I’m currently looking for companies with a large in-house sales force to explore these findings.  If you know of a firm I can talk to, drop me an email and I’ll take it from there.

Best regards,

Dr. Dan-o

 

Daniel M. Ladik, Ph.D.,

 

Associate Professor of Marketing

Stillman School of Business

Seton Hall University

 

 

 

 

Stocks: Voting Machines or Weighting Machines?

Hola Todos!

I look for nuggets everywhere and recently, I’ve been listening to a lot of podcasts in the car.  Although there are a lot of podcast apps out there, I particularly like the Stitcher app, which conveniently organizes my favorite podcasts including the Harvard Business Review Ideacast, the Stanford University Entrepreneurial Thought Leaders, the American Marketing Association’s MarketingPower Podcast Series, the Social Media Marketing Podcast from the Social Media Examiner and The Talk Show by John Gruber.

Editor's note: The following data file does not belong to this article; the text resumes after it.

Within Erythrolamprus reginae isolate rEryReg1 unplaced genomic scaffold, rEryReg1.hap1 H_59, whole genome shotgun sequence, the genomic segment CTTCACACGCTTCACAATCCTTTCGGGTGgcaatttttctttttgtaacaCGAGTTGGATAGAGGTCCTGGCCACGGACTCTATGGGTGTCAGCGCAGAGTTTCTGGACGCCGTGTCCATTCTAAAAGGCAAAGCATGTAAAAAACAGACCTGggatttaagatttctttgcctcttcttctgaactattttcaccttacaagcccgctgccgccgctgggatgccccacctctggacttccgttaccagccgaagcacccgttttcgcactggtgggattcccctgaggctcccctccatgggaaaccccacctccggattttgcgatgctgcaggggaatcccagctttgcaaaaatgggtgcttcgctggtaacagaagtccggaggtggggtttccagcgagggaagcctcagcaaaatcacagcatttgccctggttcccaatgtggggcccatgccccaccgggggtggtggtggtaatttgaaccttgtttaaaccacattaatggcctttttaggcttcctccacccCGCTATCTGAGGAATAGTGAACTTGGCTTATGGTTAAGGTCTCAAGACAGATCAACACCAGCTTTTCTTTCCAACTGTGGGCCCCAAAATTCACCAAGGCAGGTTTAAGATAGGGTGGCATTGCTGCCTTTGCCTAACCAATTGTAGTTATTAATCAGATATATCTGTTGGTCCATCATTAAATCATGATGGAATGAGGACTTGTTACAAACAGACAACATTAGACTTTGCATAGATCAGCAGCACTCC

The other day, I was listening to Amazon’s CEO Jeff Bezos on the HBR Ideacast and he was asked, “So how much do you care about your share price?”

Mr. Bezos responded, “I care very much about our share owners, and so I care very much about our long term share price. I do not follow the stock on a daily basis, and I don’t think there’s any the information in it. Benjamin Graham said, ‘In the short term, the stock market is a voting machine. In the long term, it’s a weighing machine.’ And we try to build a company that wants to be weighed and not voted upon.”

I’ve seen too many companies shoot themselves in the foot as they make short-term decisions to make their quarterly numbers look better without thinking of the long-term consequences of their actions.  I like this idea of “a weighing machine” as it connotes a long-term orientation.

Something to think about today…

Best regards,

Dr. Dan-o

 

Daniel M. Ladik, Ph.D.,

Associate Professor of Marketing

Stillman School of Business

Seton Hall University

 

 

 

 

The Power of Storytelling: Do People Believe Who They Are Today is Essentially Who They Will Be Tomorrow?

Hola Todos!

One of my research passions is storytelling and I’ve been working on an axiom that goes something like this: “Just as our DNA creates the blueprint to our physical or biological self, stories or narratives we select as our own acts as the blueprint to our psychological self.”